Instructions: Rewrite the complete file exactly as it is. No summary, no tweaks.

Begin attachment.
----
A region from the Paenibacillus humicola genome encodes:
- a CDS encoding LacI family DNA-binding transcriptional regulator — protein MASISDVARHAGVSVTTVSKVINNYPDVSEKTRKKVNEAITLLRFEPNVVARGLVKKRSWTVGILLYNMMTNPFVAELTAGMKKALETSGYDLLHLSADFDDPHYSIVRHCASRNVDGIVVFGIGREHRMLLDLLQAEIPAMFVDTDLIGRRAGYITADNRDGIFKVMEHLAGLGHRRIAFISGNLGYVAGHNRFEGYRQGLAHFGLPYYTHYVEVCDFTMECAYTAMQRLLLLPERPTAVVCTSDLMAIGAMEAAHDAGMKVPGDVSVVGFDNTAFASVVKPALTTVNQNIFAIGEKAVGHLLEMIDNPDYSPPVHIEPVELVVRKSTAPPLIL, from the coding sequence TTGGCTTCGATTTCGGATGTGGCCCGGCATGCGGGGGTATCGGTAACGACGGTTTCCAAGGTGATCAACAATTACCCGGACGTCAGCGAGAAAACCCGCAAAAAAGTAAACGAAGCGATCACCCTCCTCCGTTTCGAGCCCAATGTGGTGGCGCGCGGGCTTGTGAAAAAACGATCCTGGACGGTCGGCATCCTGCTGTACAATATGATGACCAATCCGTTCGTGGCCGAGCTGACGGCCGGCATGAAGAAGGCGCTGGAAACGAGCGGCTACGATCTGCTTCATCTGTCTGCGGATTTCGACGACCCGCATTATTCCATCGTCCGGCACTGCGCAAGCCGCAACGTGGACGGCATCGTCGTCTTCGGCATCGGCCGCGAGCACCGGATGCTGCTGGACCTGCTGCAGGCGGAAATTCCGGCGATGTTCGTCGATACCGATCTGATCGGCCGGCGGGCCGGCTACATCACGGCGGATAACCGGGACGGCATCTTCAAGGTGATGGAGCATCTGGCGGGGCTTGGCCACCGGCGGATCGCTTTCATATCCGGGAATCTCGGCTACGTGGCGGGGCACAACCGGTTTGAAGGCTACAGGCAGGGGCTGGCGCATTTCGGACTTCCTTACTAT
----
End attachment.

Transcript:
A region from the Paenibacillus humicola genome encodes:
- a CDS encoding LacI family DNA-binding transcriptional regulator — protein MASISDVARHAGVSVTTVSKVINNYPDVSEKTRKKVNEAITLLRFEPNVVARGLVKKRSWTVGILLYNMMTNPFVAELTAGMKKALETSGYDLLHLSADFDDPHYSIVRHCASRNVDGIVVFGIGREHRMLLDLLQAEIPAMFVDTDLIGRRAGYITADNRDGIFKVMEHLAGLGHRRIAFISGNLGYVAGHNRFEGYRQGLAHFGLPYYTHYVEVCDFTMECAYTAMQRLLLLPERPTAVVCTSDLMAIGAMEAAHDAGMKVPGDVSVVGFDNTAFASVVKPALTTVNQNIFAIGEKAVGHLLEMIDNPDYSPPVHIEPVELVVRKSTAPPLIL, from the coding sequence TTGGCTTCGATTTCGGATGTGGCCCGGCATGCGGGGGTATCGGTAACGACGGTTTCCAAGGTGATCAACAATTACCCGGACGTCAGCGAGAAAACCCGCAAAAAAGTAAACGAAGCGATCACCCTCCTCCGTTTCGAGCCCAATGTGGTGGCGCGCGGGCTTGTGAAAAAACGATCCTGGACGGTCGGCATCCTGCTGTACAATATGATGACCAATCCGTTCGTGGCCGAGCTGACGGCCGGCATGAAGAAGGCGCTGGAAACGAGCGGCTACGATCTGCTTCATCTGTCTGCGGATTTCGACGACCCGCATTATTCCATCGTCCGGCACTGCGCAAGCCGCAACGTGGACGGCATCGTCGTCTTCGGCATCGGCCGCGAGCACCGGATGCTGCTGGACCTGCTGCAGGCGGAAATTCCGGCGATGTTCGTCGATACCGATCTGATCGGCCGGCGGGCCGGCTACATCACGGCGGATAACCGGGACGGCATCTTCAAGGTGATGGAGCATCTGGCGGGGCTTGGCCACCGGCGGATCGCTTTCATATCCGGGAATCTCGGCTACGTGGCGGGGCACAACCGGTTTGAAGGCTACAGGCAGGGGCTGGCGCATTTCGGACTTCCTTACTAT